A fortnight ago I outlined a plan for a winter project – both explaining and justifying it to myself and the esteemed audience of wankpuffins. Since then a lot of money has changed hands and items have started to arrive. The plan is to produce a working model of a colliery siding next to a town, within the confines of a shelf. No messy wiring is allowed and the scene should be as accurate as possible. Anything that can be automated should be, not just engines and points, but signals, cyclists and cars too.
The first part has been more carpentry than anything else and my degree of skill isn’t high – at the level of ‘that’ll do’ rather than ‘spot on’.
Ikea came up trumps with the base – a ‘Lack’ shelf in Oak effect, measuring 110cm x 26cm in wood effect – that size would be quite heavy but for the fact they’re 85% fresh air. Removing the top and packing has given me plenty of room to hide wiring. I was half expecting to have to buy a router (the woodworking type, not the electronic ones) to hollow the thing out, but it’s already done for me.
The replacement top is of two layers, a 4mm sheet of plywood topped with 9mm of MDF. The reason for the complication is to enable me to have the plastic track needed by the cyclists/cars to be flush with ground level, so lots of cutting and shaping to get a lid to fit. The internal cross bracing also needed to be trimmed to let it sit flat, luckily there was just enough clearance for a reciprocating saw to do the job.
I printed a full size copy of the plan out and overlaid it onto the top – as below.
The Magnorail kit arrived from Holland. It includes lots and lots of tiny fiddly pieces to assemble – so much so that I also bought one of those magnifying lights to help. It is rather alarming how fingers have lost dexterity – that will return with practice. Each link in the chain, around 1cm in length had to be removed from the moulding and the excess plastic trimmed off. Some of the magnets are barely larger than a full stop – the light has proved invaluable.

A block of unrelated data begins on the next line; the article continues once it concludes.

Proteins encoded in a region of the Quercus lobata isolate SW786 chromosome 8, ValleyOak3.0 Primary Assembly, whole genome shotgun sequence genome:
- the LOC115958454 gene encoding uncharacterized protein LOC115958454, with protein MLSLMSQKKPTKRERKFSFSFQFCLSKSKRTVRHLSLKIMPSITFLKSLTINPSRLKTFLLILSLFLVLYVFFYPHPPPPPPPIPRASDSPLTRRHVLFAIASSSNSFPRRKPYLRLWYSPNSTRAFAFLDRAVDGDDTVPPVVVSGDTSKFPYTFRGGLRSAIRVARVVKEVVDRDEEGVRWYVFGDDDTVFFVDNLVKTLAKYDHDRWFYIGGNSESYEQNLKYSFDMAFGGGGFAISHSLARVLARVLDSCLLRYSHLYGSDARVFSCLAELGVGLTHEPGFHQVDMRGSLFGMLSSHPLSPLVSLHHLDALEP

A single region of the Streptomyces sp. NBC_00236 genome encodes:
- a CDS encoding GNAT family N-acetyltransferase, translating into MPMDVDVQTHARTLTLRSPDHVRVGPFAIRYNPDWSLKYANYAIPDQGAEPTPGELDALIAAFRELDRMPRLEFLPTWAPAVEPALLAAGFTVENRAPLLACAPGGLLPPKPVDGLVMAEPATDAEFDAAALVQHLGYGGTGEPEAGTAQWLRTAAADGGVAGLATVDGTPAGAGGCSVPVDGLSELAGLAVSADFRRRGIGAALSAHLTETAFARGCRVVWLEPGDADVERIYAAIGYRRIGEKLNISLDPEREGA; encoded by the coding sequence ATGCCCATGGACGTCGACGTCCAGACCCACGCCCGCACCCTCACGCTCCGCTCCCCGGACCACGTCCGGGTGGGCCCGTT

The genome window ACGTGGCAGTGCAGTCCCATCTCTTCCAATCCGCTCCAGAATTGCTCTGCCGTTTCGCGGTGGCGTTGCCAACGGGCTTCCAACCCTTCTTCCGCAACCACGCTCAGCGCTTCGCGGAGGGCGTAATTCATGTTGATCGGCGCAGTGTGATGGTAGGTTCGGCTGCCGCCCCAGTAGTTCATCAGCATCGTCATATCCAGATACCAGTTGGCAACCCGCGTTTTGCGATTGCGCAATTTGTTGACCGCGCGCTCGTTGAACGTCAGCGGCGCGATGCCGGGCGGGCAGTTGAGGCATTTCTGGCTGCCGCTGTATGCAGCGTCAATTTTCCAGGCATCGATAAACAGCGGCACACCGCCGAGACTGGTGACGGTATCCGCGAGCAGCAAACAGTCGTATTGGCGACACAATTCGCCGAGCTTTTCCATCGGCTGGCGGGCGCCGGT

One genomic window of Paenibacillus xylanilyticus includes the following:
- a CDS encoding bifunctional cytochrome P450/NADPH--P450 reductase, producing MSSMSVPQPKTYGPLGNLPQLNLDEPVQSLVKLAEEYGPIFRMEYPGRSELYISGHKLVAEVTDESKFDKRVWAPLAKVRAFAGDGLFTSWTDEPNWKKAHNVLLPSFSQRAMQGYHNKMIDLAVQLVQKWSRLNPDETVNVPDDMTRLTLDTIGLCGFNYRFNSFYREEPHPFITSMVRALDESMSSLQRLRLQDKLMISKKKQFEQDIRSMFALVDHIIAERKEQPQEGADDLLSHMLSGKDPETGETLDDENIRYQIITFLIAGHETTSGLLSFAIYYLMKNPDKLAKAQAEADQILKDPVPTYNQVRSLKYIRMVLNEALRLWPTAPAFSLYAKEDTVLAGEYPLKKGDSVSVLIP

I found a wonderful new model shop – market towns are best for this and found one about 20 miles away. Tucked down an alley of small shops, it had 90% of what I was looking for – came out with a huge bagful of track, cardboard kits, point motors, wiring, cork underlay, glue pots and more. The owner said she often had customers come in with a plan for a winter project – I am not alone!
So far progress has been steady. The order of construction is complex, trying to remember what needs to be done before or after other so as not to mean having to tear something down. The inclined ramp to the town was first, as that then set the height for the upper level, modified from standard to allow the inclusion of the Magnorail, both in depth and using some incredibly thin balsa, smoothing the transition from flat to gradient and back. Once that was done, further walls and the levels set up, the baseboard given an initial coat of dirty mud colour that will be mostly covered as the scenic are done at the end.
Rather than spend a fortune on a bulky controller, I found a link to a small variable resistor that can control trains or magnorail – for £4! It is tempting to run the rail open, but that only spits it everywhere – it has to be enclosed to work, meaning building up card between tracks and gluing down road while avoiding any gaps. A bloke in County Durham produces pdf files that give you all the necessary road markings to scale – but a file from him and use it as needed – though the printer is taking a hammering. Vehicles that traverse the track are fixed to a slider – a small copper piece containing magnets that move it along. It scuffs along where the surface is matt, I need to boost above the instructions with stronger magnets for heavier die cast motors that otherwise career down the incline.
Week 2 has involved building the walls, tuning the road, soldering the wiring built so far. The setup runs on two voltages – 12v DC for moving things (red and blue) and 16v AC for point motors (yellow), so two wires will run to the shelf, everything else is contained under the track. The speed control reminds me of the sort of knob you had on a music centre in the 70’s, the direction like something out of a Triumph TR7.
I’ve added cork under the tracks and glued that down, the track will need gluing once the point motors are installed underneath. I made a start on the house for the top level but a hangover prevented the amount of thinking needed to progress. With a chilly weekend forecast there is plenty to be getting on with. I can see this keeping me busy well into the New Year.
© Sweaty Dave 2017